As can be observed from the above, if the IRBM applies y-o-y testing, Company A will not be able to meet the agreed arm’s length range of 8-10 per cent for the C-19 impacted year. Conversely, by application of the Term Test, C-19’s impact has been spread across the overall period covered in the APA and no TP adjustment may be warranted.

It is important to note that competent authorities of some of Malaysia’s key trading partners, e.g. China and Japan, accept the Term Test for APA proceedings, and this would assist in providing TP certainty to MNEs operating in Malaysia. Nevertheless, it will be interesting to see the actual application of the Term Test by the IRBM, e.g., whether it will be applicable for rollback periods pertaining to pre C-19, and whether the taxpayer would be required to maintain profitability within a particular range to satisfy the Term Test criteria, etc.

B. Negotiation/renegotiation for ongoing APAs/concluded APAs

In the FAQs, the IRBM has mentioned that the full impact of C-19 is highly uncertain and the negotiation / review process of ongoing APA will be based on the pre C-19 situation.

Due to C-19 (or similar future event), the taxpayer might incur various extraordinary costs, e.g., additional employee benefits cost, expenditure on sanitisation and additional operational costs due to disruption in the supply chain, etc. and might be exposed to different risks that are not envisaged at the time of negotiating the APA. Accordingly, the taxpayer should take into consideration relevant current and potential circumstances in negotiating critical assumptions with the tax authority. Additional critical assumptions pertaining to an extraordinary decline in revenue or increase in costs due to extraneous factors would be of particular relevance in today’s circumstances.

In case of a concluded APA, the taxpayer should inform the tax authority about the impact of C-19 on its business through the Annual Compliance Report, including information on unanticipated costs incurred, additional risks borne, etc. Proactive initiation of discussion with the tax authority on the above is recommended, and required, especially if there is a probability of breach of a critical assumption or any other terms of the APA.

C. Revision/cancellation of an APA

In the FAQs, the IRBM has mentioned that if the taxpayer is not able to fulfill the critical assumptions due to C-19, then it can apply for revision or cancellation of the APA. Accordingly, if the taxpayer anticipates that due to the economic and business impacts of C-19, it will not be able to meet critical assumptions stipulated in the APA, then it must notify the IRBM within 30 days of becoming aware of such a situation. The revision of an APA, depending on its type, i.e., unilateral, bilateral, or multilateral, requires the concurrence of the taxpayer, the IRBM, and/or the competent authority of the treaty partner(s). If all the parties together are not able to reach an agreement pertaining to the revision of the APA, then the IRBM may cancel the APA. The effective date of the cancellation of an APA will be from the beginning of the year of assessment wherein the taxpayer fails to meet the critical assumptions, as per the APA Rules 2012 and the APA Guidelines 2012.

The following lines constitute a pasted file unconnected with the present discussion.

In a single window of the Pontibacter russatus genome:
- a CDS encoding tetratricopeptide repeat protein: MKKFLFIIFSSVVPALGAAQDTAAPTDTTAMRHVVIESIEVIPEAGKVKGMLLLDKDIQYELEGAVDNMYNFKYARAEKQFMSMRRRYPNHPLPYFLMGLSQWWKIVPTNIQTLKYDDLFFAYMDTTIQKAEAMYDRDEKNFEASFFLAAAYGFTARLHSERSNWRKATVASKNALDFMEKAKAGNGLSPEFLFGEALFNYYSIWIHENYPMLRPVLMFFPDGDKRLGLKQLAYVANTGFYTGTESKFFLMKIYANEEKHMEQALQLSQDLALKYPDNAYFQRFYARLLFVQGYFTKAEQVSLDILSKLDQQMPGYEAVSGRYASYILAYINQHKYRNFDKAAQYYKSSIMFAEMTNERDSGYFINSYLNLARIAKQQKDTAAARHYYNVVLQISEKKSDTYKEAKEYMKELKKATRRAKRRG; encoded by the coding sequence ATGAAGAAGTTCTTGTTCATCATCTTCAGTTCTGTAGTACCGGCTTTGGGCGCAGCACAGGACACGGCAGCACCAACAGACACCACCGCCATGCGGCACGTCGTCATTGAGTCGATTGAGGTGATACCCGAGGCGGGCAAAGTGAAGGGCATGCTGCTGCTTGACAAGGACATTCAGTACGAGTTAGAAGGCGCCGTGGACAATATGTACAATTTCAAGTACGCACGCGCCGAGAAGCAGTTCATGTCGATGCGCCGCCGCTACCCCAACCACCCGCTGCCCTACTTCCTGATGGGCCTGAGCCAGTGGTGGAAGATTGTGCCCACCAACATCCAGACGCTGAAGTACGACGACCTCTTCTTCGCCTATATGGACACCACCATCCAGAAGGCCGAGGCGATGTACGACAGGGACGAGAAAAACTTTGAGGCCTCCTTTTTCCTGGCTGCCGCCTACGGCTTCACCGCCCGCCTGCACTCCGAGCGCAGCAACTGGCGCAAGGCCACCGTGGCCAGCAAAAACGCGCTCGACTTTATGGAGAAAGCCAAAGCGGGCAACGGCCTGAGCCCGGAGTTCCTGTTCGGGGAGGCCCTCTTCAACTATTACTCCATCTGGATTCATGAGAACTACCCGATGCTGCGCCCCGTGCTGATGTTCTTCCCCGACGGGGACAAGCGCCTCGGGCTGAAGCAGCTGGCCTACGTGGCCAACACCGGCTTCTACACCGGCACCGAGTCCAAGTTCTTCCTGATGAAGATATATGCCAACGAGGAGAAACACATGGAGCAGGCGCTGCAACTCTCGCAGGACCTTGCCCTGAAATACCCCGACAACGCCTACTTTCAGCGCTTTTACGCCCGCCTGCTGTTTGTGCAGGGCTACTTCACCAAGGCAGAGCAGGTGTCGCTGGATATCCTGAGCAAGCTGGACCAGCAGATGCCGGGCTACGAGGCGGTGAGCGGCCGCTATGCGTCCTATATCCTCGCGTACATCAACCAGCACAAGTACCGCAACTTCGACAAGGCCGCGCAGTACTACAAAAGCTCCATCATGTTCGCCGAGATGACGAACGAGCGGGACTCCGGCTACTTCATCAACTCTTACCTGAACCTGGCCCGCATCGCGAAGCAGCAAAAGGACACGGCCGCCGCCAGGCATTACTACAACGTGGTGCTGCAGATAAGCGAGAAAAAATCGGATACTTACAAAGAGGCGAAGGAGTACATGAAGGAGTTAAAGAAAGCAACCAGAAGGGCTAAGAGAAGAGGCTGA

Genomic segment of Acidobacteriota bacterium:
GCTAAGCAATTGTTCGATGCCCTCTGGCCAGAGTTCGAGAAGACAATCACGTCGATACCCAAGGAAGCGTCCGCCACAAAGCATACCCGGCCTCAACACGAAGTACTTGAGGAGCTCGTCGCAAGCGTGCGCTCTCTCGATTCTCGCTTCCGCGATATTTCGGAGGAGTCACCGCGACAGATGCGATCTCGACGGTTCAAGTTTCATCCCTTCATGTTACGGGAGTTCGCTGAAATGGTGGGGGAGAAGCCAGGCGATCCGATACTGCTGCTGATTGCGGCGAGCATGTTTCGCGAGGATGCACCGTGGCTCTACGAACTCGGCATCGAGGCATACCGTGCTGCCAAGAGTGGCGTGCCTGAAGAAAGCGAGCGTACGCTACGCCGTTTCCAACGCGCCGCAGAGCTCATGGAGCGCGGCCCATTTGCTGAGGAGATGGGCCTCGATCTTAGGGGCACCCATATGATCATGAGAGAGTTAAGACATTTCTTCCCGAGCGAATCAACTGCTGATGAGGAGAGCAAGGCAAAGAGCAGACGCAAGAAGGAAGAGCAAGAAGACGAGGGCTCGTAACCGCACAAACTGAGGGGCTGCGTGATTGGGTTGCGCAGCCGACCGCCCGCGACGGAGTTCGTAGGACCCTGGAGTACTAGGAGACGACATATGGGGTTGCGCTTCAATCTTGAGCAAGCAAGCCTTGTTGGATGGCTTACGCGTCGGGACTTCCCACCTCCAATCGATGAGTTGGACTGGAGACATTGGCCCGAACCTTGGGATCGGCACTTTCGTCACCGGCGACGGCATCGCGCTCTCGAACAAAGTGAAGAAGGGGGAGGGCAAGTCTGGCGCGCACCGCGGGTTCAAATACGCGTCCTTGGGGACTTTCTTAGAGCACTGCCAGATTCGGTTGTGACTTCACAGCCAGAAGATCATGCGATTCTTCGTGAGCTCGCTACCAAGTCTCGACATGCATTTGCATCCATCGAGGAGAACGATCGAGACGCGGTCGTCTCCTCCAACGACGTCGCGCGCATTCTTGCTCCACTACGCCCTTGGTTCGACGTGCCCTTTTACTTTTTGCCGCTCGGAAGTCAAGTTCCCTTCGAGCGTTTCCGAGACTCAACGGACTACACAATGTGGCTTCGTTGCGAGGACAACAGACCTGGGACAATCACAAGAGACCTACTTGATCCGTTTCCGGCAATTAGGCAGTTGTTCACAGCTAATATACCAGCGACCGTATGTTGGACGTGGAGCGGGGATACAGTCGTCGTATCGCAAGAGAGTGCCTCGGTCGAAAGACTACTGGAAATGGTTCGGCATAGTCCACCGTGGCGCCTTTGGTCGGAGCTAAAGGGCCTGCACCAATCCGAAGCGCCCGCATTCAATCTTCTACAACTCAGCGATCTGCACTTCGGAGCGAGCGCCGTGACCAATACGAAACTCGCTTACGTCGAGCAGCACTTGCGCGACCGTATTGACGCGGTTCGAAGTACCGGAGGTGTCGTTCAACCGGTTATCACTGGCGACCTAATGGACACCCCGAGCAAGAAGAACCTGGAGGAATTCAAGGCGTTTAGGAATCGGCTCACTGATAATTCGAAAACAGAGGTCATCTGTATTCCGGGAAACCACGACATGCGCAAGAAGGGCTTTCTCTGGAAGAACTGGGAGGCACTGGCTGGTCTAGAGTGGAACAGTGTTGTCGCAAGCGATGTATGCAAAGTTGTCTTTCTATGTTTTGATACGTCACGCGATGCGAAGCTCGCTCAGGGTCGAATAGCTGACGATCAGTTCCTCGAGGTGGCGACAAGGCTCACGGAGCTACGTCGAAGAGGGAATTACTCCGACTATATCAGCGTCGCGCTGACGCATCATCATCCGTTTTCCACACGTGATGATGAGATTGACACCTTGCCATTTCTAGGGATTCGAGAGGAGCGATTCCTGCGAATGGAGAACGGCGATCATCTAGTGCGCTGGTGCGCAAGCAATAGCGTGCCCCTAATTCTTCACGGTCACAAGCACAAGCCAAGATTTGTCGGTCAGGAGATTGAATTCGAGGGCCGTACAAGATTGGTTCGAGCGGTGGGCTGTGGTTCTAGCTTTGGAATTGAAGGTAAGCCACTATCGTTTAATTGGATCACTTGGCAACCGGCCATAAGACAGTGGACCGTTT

Conclusion

We all are aware that the world is going through an unprecedented crisis, and there is no legal precedent / international guidance available to deal with TP in the current volatile environment. Accordingly, in such an uncertain environment, the taxpayer should:

  • Assess – Taxpayers who have signed an APA or are in the process of negotiating an APA should assess the impact of C-19 on their business and prepare FAR (Function, Asset, and Risk) analysis based on the pre and post C-19 situation and y-o-y variance analysis of profit and loss statements to demonstrate the actual financial impact.
  • Engage – After assessing the impact of C-19, taxpayers are encouraged to engage in proactive discussion with the tax authority, present all the relevant facts pertaining to their business, and impact on the overall industry.
  • Respond – Based on discussion with the tax authority and forecasted business impact, taxpayers should make informed decisions taking into account the cost and resources employed by them in an APA proceeding.

The introduction of the Term Test by the IRBM is an encouraging move to tackle the C-19 situation. The Term Test would yield more utility value in an APA covering a longer period of time (i.e. 5 future years instead of 3 years), as any extraordinary costs/losses incurred by taxpayers would be spread out over the covered period of the APA. In conclusion, both taxpayers and the tax authorities should keep an open line of communication for an amicable conclusion on ongoing APA negotiations as well as adherence to concluded APAs.

Anil Gupta, Director and Yogesh Mangla, Senior Manager are from Deloitte Tax Services Sdn Bhd. Anil Gupta is also a member of MIA

The views/ opinions expressed above are of the authors alone and have no bearing on any organisation with which the authors were, are, or will be associated. The authors reserve the right to change or delete in part or in full any section of this article.